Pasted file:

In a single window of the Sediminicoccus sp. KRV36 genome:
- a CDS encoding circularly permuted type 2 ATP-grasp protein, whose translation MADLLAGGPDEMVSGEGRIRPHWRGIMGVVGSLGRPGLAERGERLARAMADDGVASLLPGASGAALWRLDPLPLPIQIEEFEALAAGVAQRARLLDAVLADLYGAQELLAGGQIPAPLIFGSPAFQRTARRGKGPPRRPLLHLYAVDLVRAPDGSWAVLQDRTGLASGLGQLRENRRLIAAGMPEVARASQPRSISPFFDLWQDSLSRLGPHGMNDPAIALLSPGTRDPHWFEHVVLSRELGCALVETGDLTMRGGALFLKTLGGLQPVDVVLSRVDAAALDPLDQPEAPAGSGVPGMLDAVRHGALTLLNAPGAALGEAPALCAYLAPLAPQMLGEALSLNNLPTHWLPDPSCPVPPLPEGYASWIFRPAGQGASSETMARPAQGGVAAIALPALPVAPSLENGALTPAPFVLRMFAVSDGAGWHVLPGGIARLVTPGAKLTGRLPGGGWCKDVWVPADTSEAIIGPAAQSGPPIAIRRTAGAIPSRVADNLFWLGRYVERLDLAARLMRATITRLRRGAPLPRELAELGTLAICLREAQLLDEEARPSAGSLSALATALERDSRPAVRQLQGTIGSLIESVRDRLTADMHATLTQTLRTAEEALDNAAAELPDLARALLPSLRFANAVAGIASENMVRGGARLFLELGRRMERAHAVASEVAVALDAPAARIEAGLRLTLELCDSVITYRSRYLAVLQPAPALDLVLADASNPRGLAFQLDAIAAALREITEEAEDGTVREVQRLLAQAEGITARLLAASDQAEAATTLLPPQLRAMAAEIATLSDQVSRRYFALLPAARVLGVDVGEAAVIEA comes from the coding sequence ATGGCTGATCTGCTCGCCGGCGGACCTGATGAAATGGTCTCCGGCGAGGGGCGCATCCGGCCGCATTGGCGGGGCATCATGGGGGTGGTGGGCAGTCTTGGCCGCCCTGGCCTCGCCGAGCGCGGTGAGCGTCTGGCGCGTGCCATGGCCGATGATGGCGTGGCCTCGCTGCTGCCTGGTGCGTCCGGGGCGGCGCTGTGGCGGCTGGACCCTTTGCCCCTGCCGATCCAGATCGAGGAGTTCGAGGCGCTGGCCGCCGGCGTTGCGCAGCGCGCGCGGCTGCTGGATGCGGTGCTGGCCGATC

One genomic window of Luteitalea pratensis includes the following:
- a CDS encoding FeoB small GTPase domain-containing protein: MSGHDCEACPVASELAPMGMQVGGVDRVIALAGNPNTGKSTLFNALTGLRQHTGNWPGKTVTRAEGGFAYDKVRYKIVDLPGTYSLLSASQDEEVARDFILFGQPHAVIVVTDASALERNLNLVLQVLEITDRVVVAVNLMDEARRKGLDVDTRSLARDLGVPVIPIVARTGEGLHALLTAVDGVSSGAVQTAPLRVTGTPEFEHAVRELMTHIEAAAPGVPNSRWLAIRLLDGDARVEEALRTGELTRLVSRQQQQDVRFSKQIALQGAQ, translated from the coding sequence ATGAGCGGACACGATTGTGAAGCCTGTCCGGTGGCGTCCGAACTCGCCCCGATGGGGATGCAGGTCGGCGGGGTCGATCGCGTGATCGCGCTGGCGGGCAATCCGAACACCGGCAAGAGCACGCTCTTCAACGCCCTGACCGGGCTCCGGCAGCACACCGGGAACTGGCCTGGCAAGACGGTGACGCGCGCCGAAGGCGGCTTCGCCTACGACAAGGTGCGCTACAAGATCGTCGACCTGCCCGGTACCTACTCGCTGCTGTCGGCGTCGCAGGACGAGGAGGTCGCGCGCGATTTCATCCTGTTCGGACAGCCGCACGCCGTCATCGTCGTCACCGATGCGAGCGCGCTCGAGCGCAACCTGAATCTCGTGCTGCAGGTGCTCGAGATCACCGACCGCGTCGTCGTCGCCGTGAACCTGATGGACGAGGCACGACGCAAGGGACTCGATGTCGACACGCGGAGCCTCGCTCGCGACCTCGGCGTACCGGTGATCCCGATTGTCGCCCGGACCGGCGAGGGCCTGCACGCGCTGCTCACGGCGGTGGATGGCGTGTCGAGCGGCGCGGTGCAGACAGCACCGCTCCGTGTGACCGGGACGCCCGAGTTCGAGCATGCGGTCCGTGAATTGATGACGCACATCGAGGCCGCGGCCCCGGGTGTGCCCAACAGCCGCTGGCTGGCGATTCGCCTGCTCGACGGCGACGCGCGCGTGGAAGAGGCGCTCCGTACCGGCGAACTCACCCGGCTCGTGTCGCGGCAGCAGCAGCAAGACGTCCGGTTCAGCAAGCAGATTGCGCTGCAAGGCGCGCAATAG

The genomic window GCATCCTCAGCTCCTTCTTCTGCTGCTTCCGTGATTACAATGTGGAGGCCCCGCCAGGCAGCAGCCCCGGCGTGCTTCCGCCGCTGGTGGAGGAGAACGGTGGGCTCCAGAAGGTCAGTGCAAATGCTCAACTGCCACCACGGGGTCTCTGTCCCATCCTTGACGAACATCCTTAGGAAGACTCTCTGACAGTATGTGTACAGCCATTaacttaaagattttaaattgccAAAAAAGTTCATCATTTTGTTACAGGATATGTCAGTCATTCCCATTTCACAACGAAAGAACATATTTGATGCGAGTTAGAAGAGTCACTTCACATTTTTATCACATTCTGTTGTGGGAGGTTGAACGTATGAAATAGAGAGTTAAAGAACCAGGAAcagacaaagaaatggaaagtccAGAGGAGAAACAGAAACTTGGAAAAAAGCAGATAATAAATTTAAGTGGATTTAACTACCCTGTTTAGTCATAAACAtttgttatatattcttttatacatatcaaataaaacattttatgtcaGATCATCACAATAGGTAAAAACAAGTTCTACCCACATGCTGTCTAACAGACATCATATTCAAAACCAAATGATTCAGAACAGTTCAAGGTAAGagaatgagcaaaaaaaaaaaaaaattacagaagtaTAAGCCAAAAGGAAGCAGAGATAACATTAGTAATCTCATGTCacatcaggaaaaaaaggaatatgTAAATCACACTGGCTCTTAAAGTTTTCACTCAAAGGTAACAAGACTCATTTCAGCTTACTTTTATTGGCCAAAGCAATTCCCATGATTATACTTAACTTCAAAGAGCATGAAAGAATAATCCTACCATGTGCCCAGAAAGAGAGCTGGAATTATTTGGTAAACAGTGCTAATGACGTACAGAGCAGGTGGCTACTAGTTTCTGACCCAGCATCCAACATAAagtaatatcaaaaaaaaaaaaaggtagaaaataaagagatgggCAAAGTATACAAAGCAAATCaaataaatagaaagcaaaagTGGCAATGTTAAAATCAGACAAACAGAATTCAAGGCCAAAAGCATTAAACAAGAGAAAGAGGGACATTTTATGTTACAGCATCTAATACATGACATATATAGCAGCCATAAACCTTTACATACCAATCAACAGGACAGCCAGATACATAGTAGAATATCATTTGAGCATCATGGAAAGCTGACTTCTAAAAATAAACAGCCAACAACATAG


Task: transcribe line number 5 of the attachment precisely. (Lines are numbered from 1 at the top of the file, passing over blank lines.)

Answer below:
The genomic window GCATCCTCAGCTCCTTCTTCTGCTGCTTCCGTGATTACAATGTGGAGGCCCCGCCAGGCAGCAGCCCCGGCGTGCTTCCGCCGCTGGTGGAGGAGAACGGTGGGCTCCAGAAGGTCAGTGCAAATGCTCAACTGCCACCACGGGGTCTCTGTCCCATCCTTGACGAACATCCTTAGGAAGACTCTCTGACAGTATGTGTACAGCCATTaacttaaagattttaaattgccAAAAAAGTTCATCATTTTGTTACAGGATATGTCAGTCATTCCCATTTCACAACGAAAGAACATATTTGATGCGAGTTAGAAGAGTCACTTCACATTTTTATCACATTCTGTTGTGGGAGGTTGAACGTATGAAATAGAGAGTTAAAGAACCAGGAAcagacaaagaaatggaaagtccAGAGGAGAAACAGAAACTTGGAAAAAAGCAGATAATAAATTTAAGTGGATTTAACTACCCTGTTTAGTCATAAACAtttgttatatattcttttatacatatcaaataaaacattttatgtcaGATCATCACAATAGGTAAAAACAAGTTCTACCCACATGCTGTCTAACAGACATCATATTCAAAACCAAATGATTCAGAACAGTTCAAGGTAAGagaatgagcaaaaaaaaaaaaaaattacagaagtaTAAGCCAAAAGGAAGCAGAGATAACATTAGTAATCTCATGTCacatcaggaaaaaaaggaatatgTAAATCACACTGGCTCTTAAAGTTTTCACTCAAAGGTAACAAGACTCATTTCAGCTTACTTTTATTGGCCAAAGCAATTCCCATGATTATACTTAACTTCAAAGAGCATGAAAGAATAATCCTACCATGTGCCCAGAAAGAGAGCTGGAATTATTTGGTAAACAGTGCTAATGACGTACAGAGCAGGTGGCTACTAGTTTCTGACCCAGCATCCAACATAAagtaatatcaaaaaaaaaaaaaggtagaaaataaagagatgggCAAAGTATACAAAGCAAATCaaataaatagaaagcaaaagTGGCAATGTTAAAATCAGACAAACAGAATTCAAGGCCAAAAGCATTAAACAAGAGAAAGAGGGACATTTTATGTTACAGCATCTAATACATGACATATATAGCAGCCATAAACCTTTACATACCAATCAACAGGACAGCCAGATACATAGTAGAATATCATTTGAGCATCATGGAAAGCTGACTTCTAAAAATAAACAGCCAACAACATAG